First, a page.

Judge Andrew Hanen's 123-page memorandum and order isn't the final say on whether the administration's executive action is lawful. The administration already has announced that it will appeal the order in the Fifth Circuit. In the meantime, the order could provide some space for a more levelheaded approach to immigration.

First, it's important to understand what Hanen's opinion says and doesn't say. The opinion deals with only three issues: whether the plaintiffs -- 26 states, including Texas -- had standing to sue; whether DHS has the authority to defer deportation and grant other relief for parents of Americans and lawful permanent residents (the so-called DAPA directive); and whether DAPA was legally adopted.

The judge's opinion deals definitely with only two of these issues. First, Hanen determined that at least one of the states, Texas, had standing to sue because DAPA imposed a financial burden on the state to provide certain benefits -- namely, driver's licenses, which Texas claimed would cost nearly $200 per eligible immigrant.

Second, the judge determined that in promulgating DAPA, DHS did not follow the proper procedural requirements under the Administrative Procedure Act. He reached no conclusion on whether the administration's actions were constitutional. In doing so, he followed the judicial principle that if there is a non-constitutional ground for deciding a case, the court prudently avoids making a judgment on its constitutionality.

The practical effect of the decision is to affirm the status quo. Some 11 million people will continue to live in the shadows -- unless Congress acts.

The administration -- with the court's blessing -- can refrain from removing all but the most dangerous criminals, terrorists and others DHS deems a priority for removal. Hanen explicitly conceded that the DHS secretary "has the legal authority to set (enforcement) priorities, and this court finds nothing unlawful about the secretary's priorities." But unless a higher court overturns the order, the administration can't provide four million illegal immigrants with the right to work legally.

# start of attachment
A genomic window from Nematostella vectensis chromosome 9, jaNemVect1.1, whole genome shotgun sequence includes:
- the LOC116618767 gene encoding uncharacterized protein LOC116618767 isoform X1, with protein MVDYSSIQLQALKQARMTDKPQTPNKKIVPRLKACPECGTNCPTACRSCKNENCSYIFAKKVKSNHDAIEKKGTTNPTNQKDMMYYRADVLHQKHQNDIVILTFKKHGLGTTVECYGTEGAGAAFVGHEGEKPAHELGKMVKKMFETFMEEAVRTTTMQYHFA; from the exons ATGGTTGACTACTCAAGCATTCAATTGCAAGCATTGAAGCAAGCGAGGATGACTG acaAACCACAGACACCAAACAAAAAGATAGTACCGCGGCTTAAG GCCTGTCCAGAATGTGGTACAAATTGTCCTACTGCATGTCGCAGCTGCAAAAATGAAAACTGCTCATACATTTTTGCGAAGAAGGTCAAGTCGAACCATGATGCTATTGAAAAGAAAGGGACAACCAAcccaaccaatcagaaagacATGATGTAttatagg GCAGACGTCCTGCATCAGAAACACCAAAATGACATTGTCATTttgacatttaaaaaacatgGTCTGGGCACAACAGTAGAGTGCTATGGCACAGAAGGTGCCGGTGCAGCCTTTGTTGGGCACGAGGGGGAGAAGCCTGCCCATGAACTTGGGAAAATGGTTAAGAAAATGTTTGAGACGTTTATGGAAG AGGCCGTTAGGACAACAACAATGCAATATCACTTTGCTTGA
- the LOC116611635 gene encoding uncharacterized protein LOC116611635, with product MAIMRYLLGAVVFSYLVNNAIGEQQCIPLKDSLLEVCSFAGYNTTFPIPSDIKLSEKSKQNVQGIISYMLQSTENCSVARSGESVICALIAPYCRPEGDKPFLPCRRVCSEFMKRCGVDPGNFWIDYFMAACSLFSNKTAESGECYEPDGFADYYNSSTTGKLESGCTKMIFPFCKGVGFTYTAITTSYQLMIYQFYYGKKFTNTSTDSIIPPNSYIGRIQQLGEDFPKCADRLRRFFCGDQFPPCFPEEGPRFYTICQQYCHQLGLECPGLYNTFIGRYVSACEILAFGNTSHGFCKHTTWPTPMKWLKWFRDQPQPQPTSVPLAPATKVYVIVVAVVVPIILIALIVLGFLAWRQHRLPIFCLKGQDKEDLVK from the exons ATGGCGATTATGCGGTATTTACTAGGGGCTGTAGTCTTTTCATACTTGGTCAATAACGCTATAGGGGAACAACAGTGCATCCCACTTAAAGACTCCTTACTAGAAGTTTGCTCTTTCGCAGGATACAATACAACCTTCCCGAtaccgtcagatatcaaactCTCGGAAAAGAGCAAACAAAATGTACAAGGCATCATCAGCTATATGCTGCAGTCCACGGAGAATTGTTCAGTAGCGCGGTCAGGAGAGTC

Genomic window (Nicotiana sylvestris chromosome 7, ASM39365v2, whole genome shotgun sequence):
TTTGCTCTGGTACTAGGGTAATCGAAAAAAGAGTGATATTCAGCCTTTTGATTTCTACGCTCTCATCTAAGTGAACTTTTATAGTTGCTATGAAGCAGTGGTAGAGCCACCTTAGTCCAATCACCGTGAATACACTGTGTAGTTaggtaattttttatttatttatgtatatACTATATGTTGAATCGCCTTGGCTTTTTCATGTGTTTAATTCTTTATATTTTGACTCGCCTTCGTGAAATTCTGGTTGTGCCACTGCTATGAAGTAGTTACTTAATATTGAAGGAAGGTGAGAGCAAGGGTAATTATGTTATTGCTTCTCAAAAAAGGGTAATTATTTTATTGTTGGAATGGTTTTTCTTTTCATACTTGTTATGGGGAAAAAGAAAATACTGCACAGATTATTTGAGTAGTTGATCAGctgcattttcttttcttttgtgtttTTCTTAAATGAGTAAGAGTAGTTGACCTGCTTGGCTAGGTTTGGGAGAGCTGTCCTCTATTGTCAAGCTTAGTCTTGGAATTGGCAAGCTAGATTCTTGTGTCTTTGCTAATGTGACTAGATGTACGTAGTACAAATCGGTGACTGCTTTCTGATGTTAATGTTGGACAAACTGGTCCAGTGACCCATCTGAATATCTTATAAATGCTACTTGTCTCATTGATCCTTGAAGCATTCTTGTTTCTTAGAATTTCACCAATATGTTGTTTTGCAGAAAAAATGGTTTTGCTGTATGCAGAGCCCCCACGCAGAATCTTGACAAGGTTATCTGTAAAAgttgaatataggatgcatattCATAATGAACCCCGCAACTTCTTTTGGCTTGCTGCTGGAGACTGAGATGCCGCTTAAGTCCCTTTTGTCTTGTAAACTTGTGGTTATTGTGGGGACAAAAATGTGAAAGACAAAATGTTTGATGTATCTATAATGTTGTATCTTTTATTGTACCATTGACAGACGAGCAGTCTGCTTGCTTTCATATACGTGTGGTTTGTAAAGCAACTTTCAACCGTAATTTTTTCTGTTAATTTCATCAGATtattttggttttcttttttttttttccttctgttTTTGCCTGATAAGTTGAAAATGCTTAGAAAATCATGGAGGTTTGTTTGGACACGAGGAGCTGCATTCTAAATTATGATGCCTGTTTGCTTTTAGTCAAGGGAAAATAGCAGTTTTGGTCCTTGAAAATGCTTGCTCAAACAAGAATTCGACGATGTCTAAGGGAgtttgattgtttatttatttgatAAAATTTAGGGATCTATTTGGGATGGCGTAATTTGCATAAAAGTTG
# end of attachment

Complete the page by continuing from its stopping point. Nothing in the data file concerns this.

Republicans should use this opportunity to do what they've failed to do for going on a decade. The 11 million people in the U.S. illegally are not going away. No serious elected official argues that the government should round them all up and deport them -- and the American people would overwhelmingly reject the human and economic costs such a plan would entail.

Americans support granting legal status to the very people DAPA intended to help: illegal immigrants who have set down roots here, work, pay taxes and live otherwise law-abiding lives. But they want the problem of what to do about illegal immigrants to be solved through the normal legislative process. Instead of tacking on amendments to appropriations bills, House Republicans should hold hearings on the best way to grant relief to the parents of U.S. citizens and legal residents. And in the meantime, they shouldn't hold DHS funding hostage.

The Constitutionality of Arizona SB 1070 and other state immigration laws

The Issue Brief also illuminates the question of to what extent SB 1070 and similar state laws permit racial profiling, and concludes that such profiling “is not merely incipient in the statute (and proposed copycats in Florida, Michigan, Rhode Island and South Carolina), it is expressly authorized.”

Click Here to Download the Issue Brief.

The Right GOP Response to Obama's Actions

Now that President Obama has acted to defer deportation for some four to five million illegal immigrants, all eyes will be on the Republican Party's response. How they handle the challenge may well shape the future of the party and the country.

Provocateurs will urge defiance. Retiring Oklahoma Sen. Tom Coburn even suggested, "You're going to see -- hopefully not -- but you could see instances of anarchy. You could see violence." More likely will be attempts to defund the president's order and legal challenges to his constitutional authority.